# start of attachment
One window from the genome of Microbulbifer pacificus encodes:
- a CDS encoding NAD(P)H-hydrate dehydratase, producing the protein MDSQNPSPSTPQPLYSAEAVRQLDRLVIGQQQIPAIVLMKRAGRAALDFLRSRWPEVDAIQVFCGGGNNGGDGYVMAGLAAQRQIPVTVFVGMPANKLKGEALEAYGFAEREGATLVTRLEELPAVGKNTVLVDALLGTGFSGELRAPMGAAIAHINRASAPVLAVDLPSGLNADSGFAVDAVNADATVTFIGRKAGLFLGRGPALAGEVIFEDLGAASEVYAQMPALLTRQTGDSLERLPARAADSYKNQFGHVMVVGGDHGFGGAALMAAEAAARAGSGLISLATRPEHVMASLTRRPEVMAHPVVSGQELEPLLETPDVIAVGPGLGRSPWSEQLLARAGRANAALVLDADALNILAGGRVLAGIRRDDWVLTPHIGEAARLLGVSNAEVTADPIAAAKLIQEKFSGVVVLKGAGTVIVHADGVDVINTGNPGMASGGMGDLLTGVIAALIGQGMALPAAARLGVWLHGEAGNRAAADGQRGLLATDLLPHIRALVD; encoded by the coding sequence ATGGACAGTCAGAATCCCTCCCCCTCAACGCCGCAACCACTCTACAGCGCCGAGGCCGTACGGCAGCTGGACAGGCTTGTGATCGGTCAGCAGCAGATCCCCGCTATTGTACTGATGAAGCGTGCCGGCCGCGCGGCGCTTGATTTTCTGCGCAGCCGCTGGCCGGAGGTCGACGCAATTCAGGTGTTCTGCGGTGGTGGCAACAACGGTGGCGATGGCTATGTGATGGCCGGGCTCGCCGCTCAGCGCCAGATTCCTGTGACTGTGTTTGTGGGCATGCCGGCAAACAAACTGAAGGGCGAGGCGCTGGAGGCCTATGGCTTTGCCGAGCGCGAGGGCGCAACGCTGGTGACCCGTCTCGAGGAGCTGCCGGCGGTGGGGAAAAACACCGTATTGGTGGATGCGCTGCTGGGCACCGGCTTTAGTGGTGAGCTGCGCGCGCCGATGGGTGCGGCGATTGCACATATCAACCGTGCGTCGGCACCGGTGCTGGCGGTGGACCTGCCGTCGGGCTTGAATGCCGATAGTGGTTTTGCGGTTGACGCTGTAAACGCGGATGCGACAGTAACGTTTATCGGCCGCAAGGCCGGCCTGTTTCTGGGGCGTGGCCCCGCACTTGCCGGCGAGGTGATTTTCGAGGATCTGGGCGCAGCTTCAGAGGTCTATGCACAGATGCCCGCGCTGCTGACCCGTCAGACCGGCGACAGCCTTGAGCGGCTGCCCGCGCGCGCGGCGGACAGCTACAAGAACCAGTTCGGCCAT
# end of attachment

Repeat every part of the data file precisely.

One window from the genome of Microbulbifer pacificus encodes:
- a CDS encoding NAD(P)H-hydrate dehydratase, producing the protein MDSQNPSPSTPQPLYSAEAVRQLDRLVIGQQQIPAIVLMKRAGRAALDFLRSRWPEVDAIQVFCGGGNNGGDGYVMAGLAAQRQIPVTVFVGMPANKLKGEALEAYGFAEREGATLVTRLEELPAVGKNTVLVDALLGTGFSGELRAPMGAAIAHINRASAPVLAVDLPSGLNADSGFAVDAVNADATVTFIGRKAGLFLGRGPALAGEVIFEDLGAASEVYAQMPALLTRQTGDSLERLPARAADSYKNQFGHVMVVGGDHGFGGAALMAAEAAARAGSGLISLATRPEHVMASLTRRPEVMAHPVVSGQELEPLLETPDVIAVGPGLGRSPWSEQLLARAGRANAALVLDADALNILAGGRVLAGIRRDDWVLTPHIGEAARLLGVSNAEVTADPIAAAKLIQEKFSGVVVLKGAGTVIVHADGVDVINTGNPGMASGGMGDLLTGVIAALIGQGMALPAAARLGVWLHGEAGNRAAADGQRGLLATDLLPHIRALVD; encoded by the coding sequence ATGGACAGTCAGAATCCCTCCCCCTCAACGCCGCAACCACTCTACAGCGCCGAGGCCGTACGGCAGCTGGACAGGCTTGTGATCGGTCAGCAGCAGATCCCCGCTATTGTACTGATGAAGCGTGCCGGCCGCGCGGCGCTTGATTTTCTGCGCAGCCGCTGGCCGGAGGTCGACGCAATTCAGGTGTTCTGCGGTGGTGGCAACAACGGTGGCGATGGCTATGTGATGGCCGGGCTCGCCGCTCAGCGCCAGATTCCTGTGACTGTGTTTGTGGGCATGCCGGCAAACAAACTGAAGGGCGAGGCGCTGGAGGCCTATGGCTTTGCCGAGCGCGAGGGCGCAACGCTGGTGACCCGTCTCGAGGAGCTGCCGGCGGTGGGGAAAAACACCGTATTGGTGGATGCGCTGCTGGGCACCGGCTTTAGTGGTGAGCTGCGCGCGCCGATGGGTGCGGCGATTGCACATATCAACCGTGCGTCGGCACCGGTGCTGGCGGTGGACCTGCCGTCGGGCTTGAATGCCGATAGTGGTTTTGCGGTTGACGCTGTAAACGCGGATGCGACAGTAACGTTTATCGGCCGCAAGGCCGGCCTGTTTCTGGGGCGTGGCCCCGCACTTGCCGGCGAGGTGATTTTCGAGGATCTGGGCGCAGCTTCAGAGGTCTATGCACAGATGCCCGCGCTGCTGACCCGTCAGACCGGCGACAGCCTTGAGCGGCTGCCCGCGCGCGCGGCGGACAGCTACAAGAACCAGTTCGGCCAT